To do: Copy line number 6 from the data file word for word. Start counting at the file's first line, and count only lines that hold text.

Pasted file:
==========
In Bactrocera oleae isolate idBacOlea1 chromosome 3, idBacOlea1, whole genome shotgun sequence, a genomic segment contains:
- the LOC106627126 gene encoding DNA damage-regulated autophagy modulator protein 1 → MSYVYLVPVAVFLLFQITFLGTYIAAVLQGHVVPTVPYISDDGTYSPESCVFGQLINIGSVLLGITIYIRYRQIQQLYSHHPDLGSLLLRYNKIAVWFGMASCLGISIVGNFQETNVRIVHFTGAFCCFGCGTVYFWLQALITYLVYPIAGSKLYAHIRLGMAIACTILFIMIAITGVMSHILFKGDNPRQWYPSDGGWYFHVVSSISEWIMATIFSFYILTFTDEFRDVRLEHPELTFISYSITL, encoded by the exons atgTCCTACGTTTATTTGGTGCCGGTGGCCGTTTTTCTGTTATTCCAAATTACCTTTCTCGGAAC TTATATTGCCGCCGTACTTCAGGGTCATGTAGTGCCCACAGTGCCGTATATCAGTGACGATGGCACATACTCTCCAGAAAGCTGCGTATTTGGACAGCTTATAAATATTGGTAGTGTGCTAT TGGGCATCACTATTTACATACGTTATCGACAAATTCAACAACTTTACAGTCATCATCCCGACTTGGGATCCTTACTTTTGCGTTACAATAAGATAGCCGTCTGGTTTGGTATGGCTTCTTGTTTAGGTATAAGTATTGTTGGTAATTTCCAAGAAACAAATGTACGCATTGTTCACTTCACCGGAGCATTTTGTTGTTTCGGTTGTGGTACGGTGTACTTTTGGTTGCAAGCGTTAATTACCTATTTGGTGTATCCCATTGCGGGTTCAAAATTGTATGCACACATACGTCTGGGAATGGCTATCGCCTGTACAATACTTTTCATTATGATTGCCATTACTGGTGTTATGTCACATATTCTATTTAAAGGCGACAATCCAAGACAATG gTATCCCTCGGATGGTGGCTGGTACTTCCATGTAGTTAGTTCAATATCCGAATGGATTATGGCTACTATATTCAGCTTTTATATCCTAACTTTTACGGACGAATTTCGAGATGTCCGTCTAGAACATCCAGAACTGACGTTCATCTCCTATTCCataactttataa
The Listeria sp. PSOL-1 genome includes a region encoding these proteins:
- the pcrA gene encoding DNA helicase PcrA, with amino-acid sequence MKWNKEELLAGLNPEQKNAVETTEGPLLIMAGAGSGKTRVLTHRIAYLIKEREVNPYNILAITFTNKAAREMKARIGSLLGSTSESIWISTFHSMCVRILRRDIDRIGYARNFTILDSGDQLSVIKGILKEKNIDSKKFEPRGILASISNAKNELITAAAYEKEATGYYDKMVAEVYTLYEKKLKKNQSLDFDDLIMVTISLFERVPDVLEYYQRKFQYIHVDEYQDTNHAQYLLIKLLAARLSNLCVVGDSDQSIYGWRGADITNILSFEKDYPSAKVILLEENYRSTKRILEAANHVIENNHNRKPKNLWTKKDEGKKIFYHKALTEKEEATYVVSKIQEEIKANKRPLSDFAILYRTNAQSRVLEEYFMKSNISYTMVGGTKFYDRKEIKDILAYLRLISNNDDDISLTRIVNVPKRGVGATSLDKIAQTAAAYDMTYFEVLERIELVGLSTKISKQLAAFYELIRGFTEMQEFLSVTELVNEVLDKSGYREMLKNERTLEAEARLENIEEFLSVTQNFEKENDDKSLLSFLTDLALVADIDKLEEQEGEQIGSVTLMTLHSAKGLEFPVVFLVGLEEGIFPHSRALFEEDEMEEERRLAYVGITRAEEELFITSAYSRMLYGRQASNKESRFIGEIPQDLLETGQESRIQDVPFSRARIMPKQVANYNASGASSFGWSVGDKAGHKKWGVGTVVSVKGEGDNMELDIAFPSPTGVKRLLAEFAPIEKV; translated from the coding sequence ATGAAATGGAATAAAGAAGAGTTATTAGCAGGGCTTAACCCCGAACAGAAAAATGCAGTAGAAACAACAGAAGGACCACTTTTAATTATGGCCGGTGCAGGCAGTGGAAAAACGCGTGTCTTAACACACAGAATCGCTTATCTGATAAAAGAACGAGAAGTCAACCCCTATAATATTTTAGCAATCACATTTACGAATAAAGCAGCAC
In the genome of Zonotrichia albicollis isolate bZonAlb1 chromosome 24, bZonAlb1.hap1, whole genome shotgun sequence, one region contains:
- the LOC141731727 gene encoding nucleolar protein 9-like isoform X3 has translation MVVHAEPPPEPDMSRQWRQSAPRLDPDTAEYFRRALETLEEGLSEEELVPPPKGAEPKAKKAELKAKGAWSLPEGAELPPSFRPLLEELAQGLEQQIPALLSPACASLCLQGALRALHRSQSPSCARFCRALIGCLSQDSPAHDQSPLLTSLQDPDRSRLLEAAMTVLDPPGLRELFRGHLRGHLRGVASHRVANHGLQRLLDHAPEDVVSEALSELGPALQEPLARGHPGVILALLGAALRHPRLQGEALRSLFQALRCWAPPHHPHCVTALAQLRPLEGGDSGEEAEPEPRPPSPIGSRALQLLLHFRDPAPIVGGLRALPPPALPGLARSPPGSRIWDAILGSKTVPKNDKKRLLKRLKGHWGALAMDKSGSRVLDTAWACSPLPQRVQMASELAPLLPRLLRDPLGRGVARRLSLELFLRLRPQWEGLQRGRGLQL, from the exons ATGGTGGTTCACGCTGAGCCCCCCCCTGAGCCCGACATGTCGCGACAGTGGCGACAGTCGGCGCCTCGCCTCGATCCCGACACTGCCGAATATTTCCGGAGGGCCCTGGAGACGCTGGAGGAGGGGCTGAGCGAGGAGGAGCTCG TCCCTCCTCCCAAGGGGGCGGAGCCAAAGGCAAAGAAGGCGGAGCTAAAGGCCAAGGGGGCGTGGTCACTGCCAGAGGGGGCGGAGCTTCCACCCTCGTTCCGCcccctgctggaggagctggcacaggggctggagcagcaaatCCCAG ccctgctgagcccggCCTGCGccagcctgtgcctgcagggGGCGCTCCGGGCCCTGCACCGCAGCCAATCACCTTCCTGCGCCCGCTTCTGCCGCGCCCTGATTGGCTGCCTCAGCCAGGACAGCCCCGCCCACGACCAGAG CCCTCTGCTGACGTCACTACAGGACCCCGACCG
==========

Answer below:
- the LOC141731727 gene encoding nucleolar protein 9-like isoform X3 has translation MVVHAEPPPEPDMSRQWRQSAPRLDPDTAEYFRRALETLEEGLSEEELVPPPKGAEPKAKKAELKAKGAWSLPEGAELPPSFRPLLEELAQGLEQQIPALLSPACASLCLQGALRALHRSQSPSCARFCRALIGCLSQDSPAHDQSPLLTSLQDPDRSRLLEAAMTVLDPPGLRELFRGHLRGHLRGVASHRVANHGLQRLLDHAPEDVVSEALSELGPALQEPLARGHPGVILALLGAALRHPRLQGEALRSLFQALRCWAPPHHPHCVTALAQLRPLEGGDSGEEAEPEPRPPSPIGSRALQLLLHFRDPAPIVGGLRALPPPALPGLARSPPGSRIWDAILGSKTVPKNDKKRLLKRLKGHWGALAMDKSGSRVLDTAWACSPLPQRVQMASELAPLLPRLLRDPLGRGVARRLSLELFLRLRPQWEGLQRGRGLQL, from the exons ATGGTGGTTCACGCTGAGCCCCCCCCTGAGCCCGACATGTCGCGACAGTGGCGACAGTCGGCGCCTCGCCTCGATCCCGACACTGCCGAATATTTCCGGAGGGCCCTGGAGACGCTGGAGGAGGGGCTGAGCGAGGAGGAGCTCG TCCCTCCTCCCAAGGGGGCGGAGCCAAAGGCAAAGAAGGCGGAGCTAAAGGCCAAGGGGGCGTGGTCACTGCCAGAGGGGGCGGAGCTTCCACCCTCGTTCCGCcccctgctggaggagctggcacaggggctggagcagcaaatCCCAG ccctgctgagcccggCCTGCGccagcctgtgcctgcagggGGCGCTCCGGGCCCTGCACCGCAGCCAATCACCTTCCTGCGCCCGCTTCTGCCGCGCCCTGATTGGCTGCCTCAGCCAGGACAGCCCCGCCCACGACCAGAG CCCTCTGCTGACGTCACTACAGGACCCCGACCG